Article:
Tom Lynch is one of the great unsung and often forgotten aces of the Pacific War. Brilliant, quiet, intense–Lynch was a natural leader who led from the front. During the 39th Fighter Squadron’s first air-to-air engagement in their P-38’s, Lynch actually returned to base after the initial encounter with the bulk of the squadron, jumped into another P-38, and took off to get back into the fight alone.
His career timeline has historically been distorted in the post-war writings about his whereabouts after the end of his first tour. He went on leave in September 1943 and went home to Pennsylvania. He doesn’t show up in combat with the 5th again until February of 1944, so post-war historians assumed he was in the U.S. until January.
That was not the case. On his way out the door for his second tour, he gave a very brief interview (copied here) in mid-November 1943. He got back to the 5th Air Force in early December, returned to the 39th and made several transition flights in the squadron’s new P-47 Thunderbolts.
Instead of taking the squadron over again when Charles King left the 39th in the middle of December, Tom got assigned to almost six weeks of rear echelon duty while attached to V Fighter Command HQ in the G3 (Operations) section.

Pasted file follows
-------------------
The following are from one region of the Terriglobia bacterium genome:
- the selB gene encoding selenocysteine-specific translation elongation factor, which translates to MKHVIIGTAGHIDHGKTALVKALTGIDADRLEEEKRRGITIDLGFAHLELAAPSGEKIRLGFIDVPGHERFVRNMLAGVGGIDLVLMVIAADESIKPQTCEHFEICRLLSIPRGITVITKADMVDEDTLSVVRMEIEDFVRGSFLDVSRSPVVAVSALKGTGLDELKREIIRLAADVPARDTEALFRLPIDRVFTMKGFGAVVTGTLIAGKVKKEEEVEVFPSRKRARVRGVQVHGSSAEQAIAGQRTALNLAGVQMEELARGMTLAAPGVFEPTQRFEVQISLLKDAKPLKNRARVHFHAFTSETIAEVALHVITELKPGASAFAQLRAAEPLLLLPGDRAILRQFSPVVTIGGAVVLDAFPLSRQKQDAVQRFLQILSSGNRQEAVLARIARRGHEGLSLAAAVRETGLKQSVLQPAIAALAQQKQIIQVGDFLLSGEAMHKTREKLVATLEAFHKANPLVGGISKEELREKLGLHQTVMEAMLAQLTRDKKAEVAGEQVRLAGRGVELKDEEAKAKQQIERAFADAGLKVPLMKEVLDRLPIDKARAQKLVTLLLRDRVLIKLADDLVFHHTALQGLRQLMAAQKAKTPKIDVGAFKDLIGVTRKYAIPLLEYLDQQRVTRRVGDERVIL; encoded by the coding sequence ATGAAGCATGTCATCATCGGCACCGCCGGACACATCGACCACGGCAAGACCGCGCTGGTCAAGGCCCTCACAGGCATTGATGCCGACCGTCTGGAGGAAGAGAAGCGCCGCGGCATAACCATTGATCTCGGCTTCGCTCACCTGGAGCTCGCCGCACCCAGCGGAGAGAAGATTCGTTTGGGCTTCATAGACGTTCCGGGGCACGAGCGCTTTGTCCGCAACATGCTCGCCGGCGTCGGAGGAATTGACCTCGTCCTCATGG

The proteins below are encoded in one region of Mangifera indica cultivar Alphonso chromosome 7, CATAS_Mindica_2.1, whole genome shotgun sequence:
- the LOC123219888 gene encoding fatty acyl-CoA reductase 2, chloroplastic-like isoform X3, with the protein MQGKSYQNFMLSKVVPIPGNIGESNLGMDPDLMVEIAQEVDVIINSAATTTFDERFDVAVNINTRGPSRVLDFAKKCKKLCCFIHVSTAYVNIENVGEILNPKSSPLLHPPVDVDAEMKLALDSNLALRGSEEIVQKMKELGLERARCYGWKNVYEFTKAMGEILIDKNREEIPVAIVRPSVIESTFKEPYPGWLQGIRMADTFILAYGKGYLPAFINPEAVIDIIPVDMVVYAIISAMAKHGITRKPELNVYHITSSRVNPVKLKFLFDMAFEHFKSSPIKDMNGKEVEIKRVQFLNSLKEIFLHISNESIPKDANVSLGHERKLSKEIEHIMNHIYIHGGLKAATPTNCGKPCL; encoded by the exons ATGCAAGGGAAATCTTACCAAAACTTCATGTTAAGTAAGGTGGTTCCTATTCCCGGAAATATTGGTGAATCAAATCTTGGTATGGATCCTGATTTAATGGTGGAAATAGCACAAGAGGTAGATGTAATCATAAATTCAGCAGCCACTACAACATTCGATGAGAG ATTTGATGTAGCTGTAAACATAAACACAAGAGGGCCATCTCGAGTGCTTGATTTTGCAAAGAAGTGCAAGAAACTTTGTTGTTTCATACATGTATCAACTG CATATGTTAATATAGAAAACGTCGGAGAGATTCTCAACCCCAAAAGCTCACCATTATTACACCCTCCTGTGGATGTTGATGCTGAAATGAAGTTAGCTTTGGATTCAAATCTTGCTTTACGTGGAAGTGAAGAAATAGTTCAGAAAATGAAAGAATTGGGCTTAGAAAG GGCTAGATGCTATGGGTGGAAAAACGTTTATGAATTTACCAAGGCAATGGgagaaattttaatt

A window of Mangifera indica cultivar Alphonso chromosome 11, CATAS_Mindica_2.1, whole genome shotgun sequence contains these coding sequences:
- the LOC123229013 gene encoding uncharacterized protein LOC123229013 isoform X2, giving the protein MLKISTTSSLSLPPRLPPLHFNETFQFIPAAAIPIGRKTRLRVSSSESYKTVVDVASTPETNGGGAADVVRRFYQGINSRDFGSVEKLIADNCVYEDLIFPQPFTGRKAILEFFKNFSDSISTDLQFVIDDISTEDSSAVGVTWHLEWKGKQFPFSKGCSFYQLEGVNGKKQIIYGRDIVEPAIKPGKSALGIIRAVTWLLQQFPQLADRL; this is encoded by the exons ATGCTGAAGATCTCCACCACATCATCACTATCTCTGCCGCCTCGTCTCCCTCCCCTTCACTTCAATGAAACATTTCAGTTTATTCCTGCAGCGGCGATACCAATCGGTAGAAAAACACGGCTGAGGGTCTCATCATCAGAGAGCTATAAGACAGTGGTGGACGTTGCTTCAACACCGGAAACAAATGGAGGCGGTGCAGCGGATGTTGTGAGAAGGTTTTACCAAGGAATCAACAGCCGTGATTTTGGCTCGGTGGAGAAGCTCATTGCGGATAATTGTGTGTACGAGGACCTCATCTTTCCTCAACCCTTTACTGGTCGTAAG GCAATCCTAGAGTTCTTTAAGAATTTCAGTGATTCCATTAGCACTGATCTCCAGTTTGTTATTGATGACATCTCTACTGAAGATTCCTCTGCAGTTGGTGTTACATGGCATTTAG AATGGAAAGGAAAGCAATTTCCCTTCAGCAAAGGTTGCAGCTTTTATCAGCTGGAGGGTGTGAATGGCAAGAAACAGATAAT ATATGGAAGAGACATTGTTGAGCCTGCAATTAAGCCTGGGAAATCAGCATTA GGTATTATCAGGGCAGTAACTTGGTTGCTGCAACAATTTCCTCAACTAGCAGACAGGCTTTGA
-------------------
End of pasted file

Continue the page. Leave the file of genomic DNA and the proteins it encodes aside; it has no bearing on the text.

This kept him out of the ace race through December and part of January 1944.
The details of this, and why Tom’s earlier arrival back to the SWPA is significant, can be found in Race of Aces.
Meanwhile, I’ve attached below the interview he gave to a USAAF staff officer, one of his citations for the DFC OLC, and a couple of lesser known press photographs of Tom, including one where he was kissing his mom upon his arrival home in Pennsylvania. She never gave up hope that he would be found alive after he was declared missing in action in March 1944.